If you face charges of DWI vs DUI, it is vital to consult a competent criminal defense attorney who specializes in these cases promptly. They can help you understand the charges, the potential penalties, and the available options to develop a strong defense.

Article by
Yevheniia Savchenko
Lawrina

Yevheniia Savchenko is a Product Content Manager at Lawrina. Yevheniia creates user interface copies for Lawrina products, writes release notes, and helps customers get the best user experience from all Lawrina products. Also, Yevheniia is in charge of creating helpful content on legal template pages (Lawrina Templates) and up-to-date information on US law (Lawrina Guides). In her spare time, Yevheniia takes up swimming, travels, and goes for a walk in her home city.

If you have any questions or suggestions regarding the product or UX content for Lawrina, feel free to contact Yevheniia directly at y.savchenko@lawrina.org or connect with her on LinkedIn.

Frequently Asked Questions

What is a felony DWI?

A felony Driving While Intoxicated is a more severe offense than a misdemeanor Driving While Intoxicated. It occurs when an individual commits multiple Driving While Intoxicated crimes, which cause severe injury or death while driving under the influence, or has a prior felony conviction on their record.


 

Do I need an attorney to represent me for a first-time offense DWI or DUI?

Although it’s not legally required, it is advisable to seek the assistance of an experienced criminal defense attorney specializing in Driving While Intoxicated or Driving Under the Influence cases. An attorney can help you navigate the legal system, understand the charges against you, and build a strong defense.


 

Can I be arrested for DUI if I am not legally intoxicated?

Yes, you can be arrested for Driving Under the Influence even if your blood alcohol concentration (BAC) is below the legal limit. If the officer determines that your ability to operate a vehicle is impaired or diminished, they can still arrest you for Driving Under the Influence.


 

What is the cost of a DWI charge?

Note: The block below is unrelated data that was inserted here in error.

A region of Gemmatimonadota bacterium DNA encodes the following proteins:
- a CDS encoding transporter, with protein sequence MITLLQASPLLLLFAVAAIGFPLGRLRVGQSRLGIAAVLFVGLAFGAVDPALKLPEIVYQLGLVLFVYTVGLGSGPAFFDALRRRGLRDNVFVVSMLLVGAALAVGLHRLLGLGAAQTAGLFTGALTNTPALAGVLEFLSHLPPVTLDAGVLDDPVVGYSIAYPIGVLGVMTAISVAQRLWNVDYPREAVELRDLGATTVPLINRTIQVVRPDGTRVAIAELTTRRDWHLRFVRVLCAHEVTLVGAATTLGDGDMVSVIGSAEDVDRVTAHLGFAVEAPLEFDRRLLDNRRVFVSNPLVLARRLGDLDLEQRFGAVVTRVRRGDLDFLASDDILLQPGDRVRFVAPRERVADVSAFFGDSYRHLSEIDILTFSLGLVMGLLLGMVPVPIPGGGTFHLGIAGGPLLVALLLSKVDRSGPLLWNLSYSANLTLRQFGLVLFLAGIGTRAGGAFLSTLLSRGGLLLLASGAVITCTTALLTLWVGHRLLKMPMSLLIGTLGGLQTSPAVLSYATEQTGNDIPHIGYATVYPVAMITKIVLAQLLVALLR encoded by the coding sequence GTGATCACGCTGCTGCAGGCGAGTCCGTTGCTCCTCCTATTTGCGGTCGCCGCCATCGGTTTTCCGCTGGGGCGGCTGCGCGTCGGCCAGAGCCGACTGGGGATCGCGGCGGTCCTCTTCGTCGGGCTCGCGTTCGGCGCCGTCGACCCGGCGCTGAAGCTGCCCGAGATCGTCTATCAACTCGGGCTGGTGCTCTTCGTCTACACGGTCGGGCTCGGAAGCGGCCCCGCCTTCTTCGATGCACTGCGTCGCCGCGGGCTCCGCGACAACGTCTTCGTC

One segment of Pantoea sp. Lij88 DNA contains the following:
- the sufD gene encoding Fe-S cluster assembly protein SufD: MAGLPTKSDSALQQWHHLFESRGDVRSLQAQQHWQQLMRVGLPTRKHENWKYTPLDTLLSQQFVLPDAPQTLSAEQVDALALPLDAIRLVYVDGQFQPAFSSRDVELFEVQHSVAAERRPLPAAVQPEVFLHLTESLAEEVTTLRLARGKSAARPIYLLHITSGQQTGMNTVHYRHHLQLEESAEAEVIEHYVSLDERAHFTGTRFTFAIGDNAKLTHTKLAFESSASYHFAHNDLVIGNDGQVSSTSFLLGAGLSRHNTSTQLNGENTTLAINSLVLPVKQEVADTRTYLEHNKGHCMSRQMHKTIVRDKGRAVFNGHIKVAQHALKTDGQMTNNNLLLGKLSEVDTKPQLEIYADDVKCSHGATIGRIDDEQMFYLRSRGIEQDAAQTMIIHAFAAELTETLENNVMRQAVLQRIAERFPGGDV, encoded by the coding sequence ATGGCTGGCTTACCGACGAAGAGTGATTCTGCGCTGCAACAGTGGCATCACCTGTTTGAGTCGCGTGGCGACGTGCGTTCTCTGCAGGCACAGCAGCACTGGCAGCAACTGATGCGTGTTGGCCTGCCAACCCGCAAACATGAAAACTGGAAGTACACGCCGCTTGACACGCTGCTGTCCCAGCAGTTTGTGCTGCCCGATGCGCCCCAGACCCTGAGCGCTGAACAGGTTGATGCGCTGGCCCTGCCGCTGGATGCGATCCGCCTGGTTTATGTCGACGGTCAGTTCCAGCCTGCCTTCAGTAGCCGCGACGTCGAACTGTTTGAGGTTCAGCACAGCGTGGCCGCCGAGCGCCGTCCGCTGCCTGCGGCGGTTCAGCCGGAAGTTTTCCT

The cost of a DWI charge can vary significantly depending on several factors, including the state where the offense occurred, the severity of the offense, and the cost of legal representation. Additional costs can include court fees, fines, increased insurance premiums, and attending an alcohol education program.


 

What should I do if I’ve been charged with a DUI?

If you’ve been charged with Driving Under the Influence, it’s essential to consult an experienced criminal defense attorney immediately. Your attorney can help you understand the charges and potential penalties and will have the options to help you develop a strong defense against the charge.

Can you obtain car insurance after receiving a DUI or DWI?

Even though you will still be able to get car insurance after a charge of DUI or DWI, your car insurance premiums will more likely be more expensive if you have been caught for a DUI or DWI. Insurance companies may also refuse to provide insurance for drivers with previous convictions.


 

Will I go to jail if I receive a DUI or DWI?

Jail time for a DUI or DWI will depend on various factors. These factors may include how severe the offense was, the state in which the offense was committed, if the accused had any prior or pending offenses. In certain instances, jail time will be mandatory if you were arrested for a DUI or DWI.


 

How long does a DWI stay on record?

The length of time a DWI stays on your record varies depending on the state where the offense occurred. In some states, Driving While Intoxicated remains on your record for ten years, while in others, it may remain on your record for your entire life.

In conclusion, understanding the differences between DUI and DWI, as well as the potential consequences of each offense, is essential. It is important to prioritize safety and responsibility while driving to avoid legal trouble or harm to oneself or others. If you are facing a DUI or DWI charge, seek the help of a qualified attorney who can provide guidance and support throughout the legal process.